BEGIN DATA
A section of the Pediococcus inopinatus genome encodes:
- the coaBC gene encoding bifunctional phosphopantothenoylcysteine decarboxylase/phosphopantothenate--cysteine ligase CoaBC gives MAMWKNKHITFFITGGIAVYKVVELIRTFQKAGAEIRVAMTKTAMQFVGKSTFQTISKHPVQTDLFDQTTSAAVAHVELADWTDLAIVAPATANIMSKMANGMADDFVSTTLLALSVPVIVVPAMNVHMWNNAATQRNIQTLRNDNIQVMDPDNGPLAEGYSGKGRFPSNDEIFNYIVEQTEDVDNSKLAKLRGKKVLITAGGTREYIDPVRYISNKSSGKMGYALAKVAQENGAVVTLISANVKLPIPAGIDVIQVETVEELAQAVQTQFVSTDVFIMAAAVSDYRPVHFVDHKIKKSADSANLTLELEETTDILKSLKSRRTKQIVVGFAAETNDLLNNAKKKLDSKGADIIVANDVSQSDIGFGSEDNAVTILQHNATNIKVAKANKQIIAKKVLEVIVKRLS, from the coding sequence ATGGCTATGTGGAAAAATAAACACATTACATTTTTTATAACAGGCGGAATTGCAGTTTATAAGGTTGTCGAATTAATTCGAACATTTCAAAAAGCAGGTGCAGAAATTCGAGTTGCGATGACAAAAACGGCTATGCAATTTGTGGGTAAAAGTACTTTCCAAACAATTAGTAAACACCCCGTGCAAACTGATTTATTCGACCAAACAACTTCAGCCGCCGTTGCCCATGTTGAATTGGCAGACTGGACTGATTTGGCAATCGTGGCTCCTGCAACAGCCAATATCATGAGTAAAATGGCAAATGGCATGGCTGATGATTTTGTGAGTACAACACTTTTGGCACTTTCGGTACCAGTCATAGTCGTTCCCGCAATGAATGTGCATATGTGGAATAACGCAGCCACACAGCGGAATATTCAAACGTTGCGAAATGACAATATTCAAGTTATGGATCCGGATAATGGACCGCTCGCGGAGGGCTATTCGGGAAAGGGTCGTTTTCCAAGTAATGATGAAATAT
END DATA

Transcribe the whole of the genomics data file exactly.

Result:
A section of the Pediococcus inopinatus genome encodes:
- the coaBC gene encoding bifunctional phosphopantothenoylcysteine decarboxylase/phosphopantothenate--cysteine ligase CoaBC gives MAMWKNKHITFFITGGIAVYKVVELIRTFQKAGAEIRVAMTKTAMQFVGKSTFQTISKHPVQTDLFDQTTSAAVAHVELADWTDLAIVAPATANIMSKMANGMADDFVSTTLLALSVPVIVVPAMNVHMWNNAATQRNIQTLRNDNIQVMDPDNGPLAEGYSGKGRFPSNDEIFNYIVEQTEDVDNSKLAKLRGKKVLITAGGTREYIDPVRYISNKSSGKMGYALAKVAQENGAVVTLISANVKLPIPAGIDVIQVETVEELAQAVQTQFVSTDVFIMAAAVSDYRPVHFVDHKIKKSADSANLTLELEETTDILKSLKSRRTKQIVVGFAAETNDLLNNAKKKLDSKGADIIVANDVSQSDIGFGSEDNAVTILQHNATNIKVAKANKQIIAKKVLEVIVKRLS, from the coding sequence ATGGCTATGTGGAAAAATAAACACATTACATTTTTTATAACAGGCGGAATTGCAGTTTATAAGGTTGTCGAATTAATTCGAACATTTCAAAAAGCAGGTGCAGAAATTCGAGTTGCGATGACAAAAACGGCTATGCAATTTGTGGGTAAAAGTACTTTCCAAACAATTAGTAAACACCCCGTGCAAACTGATTTATTCGACCAAACAACTTCAGCCGCCGTTGCCCATGTTGAATTGGCAGACTGGACTGATTTGGCAATCGTGGCTCCTGCAACAGCCAATATCATGAGTAAAATGGCAAATGGCATGGCTGATGATTTTGTGAGTACAACACTTTTGGCACTTTCGGTACCAGTCATAGTCGTTCCCGCAATGAATGTGCATATGTGGAATAACGCAGCCACACAGCGGAATATTCAAACGTTGCGAAATGACAATATTCAAGTTATGGATCCGGATAATGGACCGCTCGCGGAGGGCTATTCGGGAAAGGGTCGTTTTCCAAGTAATGATGAAATAT